Yorkshire faces massive bill after floods

8 Jun 00
Local authorities in northern England are counting the cost of massive clean-up operations following serious flooding last weekend. The bill may come to as much as £15m, according to some estimates.

09 June 2000

Councils in Yorkshire and Durham have been forced to evacuate residents from their waterlogged homes and bring in industrial equipment to clear away mud and debris following torrential rains that fell for more than 30 hours on Friday and Saturday.

Among the worst-hit areas were Todmorden and Hebden Bridge in West Yorkshire's Calder Valley, where water rose as high as eight feet after the river burst its banks. Nassar Haq, spokesman for Calderdale Metropolitan Council, said it was too soon to calculate the final repair bill. 'We haven't had time to work out the costs yet because we are too busy clearing up, but we are estimating that the damage will cost up to £10m,' he said.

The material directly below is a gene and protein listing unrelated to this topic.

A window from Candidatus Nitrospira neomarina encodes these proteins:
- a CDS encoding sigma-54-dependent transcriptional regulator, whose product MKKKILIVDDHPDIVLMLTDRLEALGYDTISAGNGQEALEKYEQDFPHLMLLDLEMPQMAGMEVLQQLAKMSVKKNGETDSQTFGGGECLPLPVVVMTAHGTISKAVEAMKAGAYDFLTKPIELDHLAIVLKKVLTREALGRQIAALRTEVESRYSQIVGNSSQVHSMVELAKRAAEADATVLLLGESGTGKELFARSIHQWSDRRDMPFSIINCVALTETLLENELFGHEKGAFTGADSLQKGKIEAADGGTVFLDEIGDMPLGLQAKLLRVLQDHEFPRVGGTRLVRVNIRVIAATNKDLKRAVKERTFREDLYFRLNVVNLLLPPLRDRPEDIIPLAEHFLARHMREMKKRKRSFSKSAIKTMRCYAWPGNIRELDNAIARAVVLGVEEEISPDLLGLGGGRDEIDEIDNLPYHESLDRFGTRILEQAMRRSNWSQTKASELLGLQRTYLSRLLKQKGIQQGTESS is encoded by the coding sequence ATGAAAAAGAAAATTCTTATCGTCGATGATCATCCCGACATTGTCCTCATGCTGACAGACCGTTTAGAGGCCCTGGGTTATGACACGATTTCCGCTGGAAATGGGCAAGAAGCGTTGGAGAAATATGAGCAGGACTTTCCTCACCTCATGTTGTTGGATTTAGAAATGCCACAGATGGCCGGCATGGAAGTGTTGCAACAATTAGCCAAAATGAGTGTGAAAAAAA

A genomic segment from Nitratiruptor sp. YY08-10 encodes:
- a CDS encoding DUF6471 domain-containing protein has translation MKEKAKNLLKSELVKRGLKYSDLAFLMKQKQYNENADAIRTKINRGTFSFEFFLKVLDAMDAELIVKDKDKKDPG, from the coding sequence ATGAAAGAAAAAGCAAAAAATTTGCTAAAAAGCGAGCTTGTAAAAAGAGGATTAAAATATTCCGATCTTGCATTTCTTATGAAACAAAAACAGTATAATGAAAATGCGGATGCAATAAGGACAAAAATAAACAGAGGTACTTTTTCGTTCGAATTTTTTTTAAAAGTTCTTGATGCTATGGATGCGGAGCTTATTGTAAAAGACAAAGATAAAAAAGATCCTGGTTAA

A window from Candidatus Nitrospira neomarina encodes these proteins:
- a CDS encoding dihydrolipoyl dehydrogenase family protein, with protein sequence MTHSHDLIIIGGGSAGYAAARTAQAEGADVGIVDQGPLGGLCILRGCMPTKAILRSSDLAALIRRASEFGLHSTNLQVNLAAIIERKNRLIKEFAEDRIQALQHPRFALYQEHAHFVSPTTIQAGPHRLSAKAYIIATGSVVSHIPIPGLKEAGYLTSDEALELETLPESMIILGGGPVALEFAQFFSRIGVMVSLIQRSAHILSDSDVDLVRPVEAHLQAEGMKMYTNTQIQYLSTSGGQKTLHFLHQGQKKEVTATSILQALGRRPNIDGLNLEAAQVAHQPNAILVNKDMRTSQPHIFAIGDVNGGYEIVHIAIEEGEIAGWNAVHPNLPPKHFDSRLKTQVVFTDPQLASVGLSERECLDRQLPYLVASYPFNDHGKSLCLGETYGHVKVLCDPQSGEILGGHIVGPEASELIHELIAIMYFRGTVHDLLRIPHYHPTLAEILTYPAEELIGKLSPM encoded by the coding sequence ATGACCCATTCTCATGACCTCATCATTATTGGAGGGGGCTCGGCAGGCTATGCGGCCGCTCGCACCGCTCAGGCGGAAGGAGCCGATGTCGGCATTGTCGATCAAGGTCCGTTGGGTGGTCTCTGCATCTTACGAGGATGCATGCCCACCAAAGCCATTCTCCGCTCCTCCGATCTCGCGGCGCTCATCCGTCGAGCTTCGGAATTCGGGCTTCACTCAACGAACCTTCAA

Wear Valley District Council in County Durham was also badly affected after the swollen River Gaunless caused extensive flood damage around the villages of South Church and West Auckland.

Around 150 council tenants were forced to leave their homes. Director of finance Eddie Scrivens said repairs to these properties alone were expected to cost up to £600,000. 'The situation is changing daily and we've had to bring in lots of extra resources to cope,' he added. 'Being realistic the clear-up is likely to take a few weeks.'

There were no serious casualties caused by the floods, although livestock, including more than 200 sheep, had to be rescued by firefighters. But as local authorities struggled to cope they feared further rain this coming weekend could exacerbate problems.


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